Knoxville, Tennessee (PressExposure) August 31, 2009 -- While attendance at most book industry trade shows in 2009 has been down, sometimes precipitously, that was not the case with the Great American Bargain Book Show (GABBS) held at the Hynes Convention Center here on Aug. 21-22.
âWe had 268 remainder buyers in attendance representing 189 companies,â said show co-owner Larry May of L.B. May and Associates of Knoxville, Tenn. âThis was an approximate 35 percent increase over last year's attendance. Of those 189 companies, 81 (43 percent) had never attended one of our shows.â
Exhibitors who sell remainders and other bargain books bought over 400 spaces to show their wares to buyers, up 100 tables from the count at the Atlanta show in 2008.
Gayle Shanks, co-owner of Changing Hands Bookstore in Tempe, Ariz., and outgoing president of the American Booksellers Association, was the keynote speaker at an educational seminar for booksellers. âThis is going to be a boom time for remainders,â she told her audience. At her store, remainder inventory is up 35 percent, and together with used books, comprises 15 percent of sales.
Remainders are a growth business, concurred Julia Halpryn, buyer for TJX, parent company of TJ Maxx and Marshallâs, who came early to buy cookbooks and nonfiction for her outlets.
In a story for Publishers Weekly, correspondent Judith Rosen interviewed Daniel Goldin of Boswell Book Co. of Milwaukee, Wis. âHe attended GABBS to fill the categories that tend to have high-priced books like art and academic titles and to find journals and bookmarks,â wrote Rosen.
Among the first-time show attendees interviewed by Rosen was buyer Lorna Ruby of Wellesley Booksmith in Wellesley, Mass., who want to add remainders to the storeâs inventory mix. Rosen also talked with Ken Kozick, who will open a new and used bookstore, Sheafe Street Books, in Portsmouth, N.H., later this fall, and Ida Arrington, with Word Alive, a church bookstore in Rocky Mount, N.C.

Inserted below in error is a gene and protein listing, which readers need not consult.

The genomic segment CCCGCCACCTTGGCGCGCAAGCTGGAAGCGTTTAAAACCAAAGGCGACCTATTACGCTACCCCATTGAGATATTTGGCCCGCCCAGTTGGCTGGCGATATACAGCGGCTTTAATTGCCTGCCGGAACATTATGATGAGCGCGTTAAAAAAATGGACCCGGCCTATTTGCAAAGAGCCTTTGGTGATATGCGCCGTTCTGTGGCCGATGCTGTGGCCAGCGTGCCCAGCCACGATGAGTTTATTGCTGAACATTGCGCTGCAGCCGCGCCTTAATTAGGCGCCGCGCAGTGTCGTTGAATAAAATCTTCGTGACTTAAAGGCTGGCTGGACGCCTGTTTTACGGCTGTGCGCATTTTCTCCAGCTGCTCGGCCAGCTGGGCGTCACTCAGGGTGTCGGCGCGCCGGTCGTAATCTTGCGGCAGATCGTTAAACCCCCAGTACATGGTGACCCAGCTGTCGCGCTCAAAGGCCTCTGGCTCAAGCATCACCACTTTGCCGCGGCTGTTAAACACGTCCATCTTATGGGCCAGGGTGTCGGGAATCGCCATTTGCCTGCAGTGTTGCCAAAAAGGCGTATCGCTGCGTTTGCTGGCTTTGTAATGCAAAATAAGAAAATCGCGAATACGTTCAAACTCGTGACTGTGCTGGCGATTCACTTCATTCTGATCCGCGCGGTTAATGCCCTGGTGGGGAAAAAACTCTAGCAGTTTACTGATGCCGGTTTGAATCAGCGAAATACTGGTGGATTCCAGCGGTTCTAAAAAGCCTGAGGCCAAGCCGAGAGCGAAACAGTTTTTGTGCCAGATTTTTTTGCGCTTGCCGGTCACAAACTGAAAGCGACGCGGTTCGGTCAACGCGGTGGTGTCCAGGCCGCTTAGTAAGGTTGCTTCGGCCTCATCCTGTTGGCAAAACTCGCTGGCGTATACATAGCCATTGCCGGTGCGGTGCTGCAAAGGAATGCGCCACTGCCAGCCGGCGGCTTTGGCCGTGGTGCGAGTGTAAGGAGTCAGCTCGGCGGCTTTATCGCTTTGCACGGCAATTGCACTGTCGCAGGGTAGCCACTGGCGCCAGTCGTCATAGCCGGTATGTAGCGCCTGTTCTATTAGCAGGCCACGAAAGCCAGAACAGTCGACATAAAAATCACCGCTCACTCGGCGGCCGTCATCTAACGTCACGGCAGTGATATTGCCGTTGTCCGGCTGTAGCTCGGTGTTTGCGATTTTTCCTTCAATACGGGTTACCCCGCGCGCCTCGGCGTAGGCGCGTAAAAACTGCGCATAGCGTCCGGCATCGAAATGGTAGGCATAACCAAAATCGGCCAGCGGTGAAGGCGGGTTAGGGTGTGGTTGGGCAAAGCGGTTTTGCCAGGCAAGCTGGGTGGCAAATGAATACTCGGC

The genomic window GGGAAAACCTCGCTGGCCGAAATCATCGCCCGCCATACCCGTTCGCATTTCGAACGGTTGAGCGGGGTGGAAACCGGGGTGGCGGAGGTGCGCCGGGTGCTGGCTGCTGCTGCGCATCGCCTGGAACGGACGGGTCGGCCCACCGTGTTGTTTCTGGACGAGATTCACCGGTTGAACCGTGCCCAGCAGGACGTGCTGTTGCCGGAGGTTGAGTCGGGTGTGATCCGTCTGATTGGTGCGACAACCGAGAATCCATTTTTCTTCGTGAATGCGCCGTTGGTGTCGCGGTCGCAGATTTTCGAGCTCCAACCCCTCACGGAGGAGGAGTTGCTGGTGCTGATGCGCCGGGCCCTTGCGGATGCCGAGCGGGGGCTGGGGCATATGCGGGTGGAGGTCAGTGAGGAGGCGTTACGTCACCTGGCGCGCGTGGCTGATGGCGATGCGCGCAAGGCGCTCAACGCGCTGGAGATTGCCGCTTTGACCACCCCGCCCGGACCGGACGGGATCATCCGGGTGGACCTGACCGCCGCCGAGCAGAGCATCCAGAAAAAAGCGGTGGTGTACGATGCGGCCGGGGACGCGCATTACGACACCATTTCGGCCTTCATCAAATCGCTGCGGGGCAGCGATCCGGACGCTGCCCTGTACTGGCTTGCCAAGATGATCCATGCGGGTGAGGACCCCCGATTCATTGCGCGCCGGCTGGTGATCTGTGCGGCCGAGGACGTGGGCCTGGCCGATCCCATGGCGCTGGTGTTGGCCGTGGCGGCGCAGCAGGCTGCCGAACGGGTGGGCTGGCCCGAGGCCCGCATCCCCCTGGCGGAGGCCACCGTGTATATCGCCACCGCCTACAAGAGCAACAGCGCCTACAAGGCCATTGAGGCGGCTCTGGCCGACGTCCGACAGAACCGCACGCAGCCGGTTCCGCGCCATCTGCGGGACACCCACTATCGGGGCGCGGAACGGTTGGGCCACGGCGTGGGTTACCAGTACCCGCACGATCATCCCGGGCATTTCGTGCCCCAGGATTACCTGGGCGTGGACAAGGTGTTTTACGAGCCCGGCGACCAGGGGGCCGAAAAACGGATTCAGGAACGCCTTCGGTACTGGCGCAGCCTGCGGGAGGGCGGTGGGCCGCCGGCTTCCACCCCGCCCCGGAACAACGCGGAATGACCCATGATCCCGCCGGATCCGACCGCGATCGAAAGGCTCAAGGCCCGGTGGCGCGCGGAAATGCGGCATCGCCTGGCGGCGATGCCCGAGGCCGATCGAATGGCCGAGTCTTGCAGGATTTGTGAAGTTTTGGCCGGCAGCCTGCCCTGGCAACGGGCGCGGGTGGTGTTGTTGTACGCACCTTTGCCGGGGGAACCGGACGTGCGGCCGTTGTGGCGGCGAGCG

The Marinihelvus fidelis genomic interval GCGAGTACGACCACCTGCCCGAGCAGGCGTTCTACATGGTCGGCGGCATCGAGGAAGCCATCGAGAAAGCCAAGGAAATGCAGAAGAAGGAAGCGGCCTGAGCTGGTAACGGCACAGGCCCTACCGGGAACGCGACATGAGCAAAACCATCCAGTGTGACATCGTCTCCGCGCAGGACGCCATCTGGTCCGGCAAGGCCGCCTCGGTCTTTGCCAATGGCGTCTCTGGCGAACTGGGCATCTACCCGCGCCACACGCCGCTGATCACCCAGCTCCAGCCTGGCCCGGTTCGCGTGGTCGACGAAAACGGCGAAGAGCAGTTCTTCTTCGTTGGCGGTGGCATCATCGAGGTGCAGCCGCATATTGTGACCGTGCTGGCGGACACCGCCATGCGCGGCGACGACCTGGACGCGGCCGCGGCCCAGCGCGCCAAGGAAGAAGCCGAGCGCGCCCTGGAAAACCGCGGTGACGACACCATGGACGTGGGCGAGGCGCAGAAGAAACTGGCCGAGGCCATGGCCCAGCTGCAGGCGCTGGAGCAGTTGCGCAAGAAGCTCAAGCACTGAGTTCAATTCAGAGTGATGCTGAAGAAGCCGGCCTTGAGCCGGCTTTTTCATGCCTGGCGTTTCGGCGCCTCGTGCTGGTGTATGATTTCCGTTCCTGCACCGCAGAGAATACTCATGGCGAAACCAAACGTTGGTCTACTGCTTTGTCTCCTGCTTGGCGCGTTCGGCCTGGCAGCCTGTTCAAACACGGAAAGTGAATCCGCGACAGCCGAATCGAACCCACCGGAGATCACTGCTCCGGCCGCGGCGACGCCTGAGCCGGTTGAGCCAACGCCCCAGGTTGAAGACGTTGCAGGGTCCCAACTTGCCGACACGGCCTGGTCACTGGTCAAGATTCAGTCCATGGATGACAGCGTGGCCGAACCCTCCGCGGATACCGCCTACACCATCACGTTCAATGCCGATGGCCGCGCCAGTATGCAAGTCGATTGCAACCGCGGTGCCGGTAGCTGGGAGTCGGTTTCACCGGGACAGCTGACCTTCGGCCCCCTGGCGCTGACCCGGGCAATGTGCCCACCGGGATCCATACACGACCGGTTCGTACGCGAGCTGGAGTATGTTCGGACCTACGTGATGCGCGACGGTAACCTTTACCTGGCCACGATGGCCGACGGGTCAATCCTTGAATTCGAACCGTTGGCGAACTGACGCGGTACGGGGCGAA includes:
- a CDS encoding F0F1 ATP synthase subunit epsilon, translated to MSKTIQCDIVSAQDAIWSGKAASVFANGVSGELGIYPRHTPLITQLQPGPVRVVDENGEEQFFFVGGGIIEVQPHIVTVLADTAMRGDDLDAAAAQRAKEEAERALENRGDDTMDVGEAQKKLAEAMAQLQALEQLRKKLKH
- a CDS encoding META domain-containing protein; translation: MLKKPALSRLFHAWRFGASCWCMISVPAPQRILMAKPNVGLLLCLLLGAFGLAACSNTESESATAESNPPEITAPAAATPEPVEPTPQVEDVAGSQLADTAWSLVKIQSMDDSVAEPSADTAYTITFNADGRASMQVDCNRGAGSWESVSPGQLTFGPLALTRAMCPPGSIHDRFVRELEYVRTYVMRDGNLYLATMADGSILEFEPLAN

In a story for Shelf Awareness newsletter, Sean Concannon of book rep firm Parson Weems, said âGABBS was a fantastic show for us and for our core remainder house, Symposium Books Wholesale. Keynote speaker Gayle Shanks of Changing Hands Bookstore, Tempe, Ariz., attracted some of our New England customers who are interested in exploring the bargain book business. Bargain books are a proven traffic generator, and that is precisely what all of trade stores need at this point.
âFriday had a brisk business feel to it,â May said. âSaturday was slower, but not as slow as most trade show Sundays. âMy guess is that 90 percent of the vendors will be back and we'll add new vendors next year to keep the total table count close to where it was this year.â
May said he is strongly considering Boston for a repeat performance in 2010. He attributed the strong attendance at the show to the current economy. Bookstores are finding that remainders and bargain books are a profitable way to stay liquid when consumers, strapped for cash, are cutting back on purchases of new hardbacks and trade paperbacks.
âI had a great show,â said national sales manager Wren Franklin of Thomas Nelson Bargain Books in Nashville, Tenn., cited by Publishers Weekly. âI had five appointments set up prior to coming to the show, worked through lunch and was very pleased with the size of my orders.â
ABOUT GABBS: The Great American Bargain Book Show is one of the three largest remainder shows in the United States, staged annually in time for retailers to buy inexpensive stock for marketing during the holiday season. The show is organized by L.B. May & Associates of Knoxville, Tenn. Further information at http://www.GABBS.net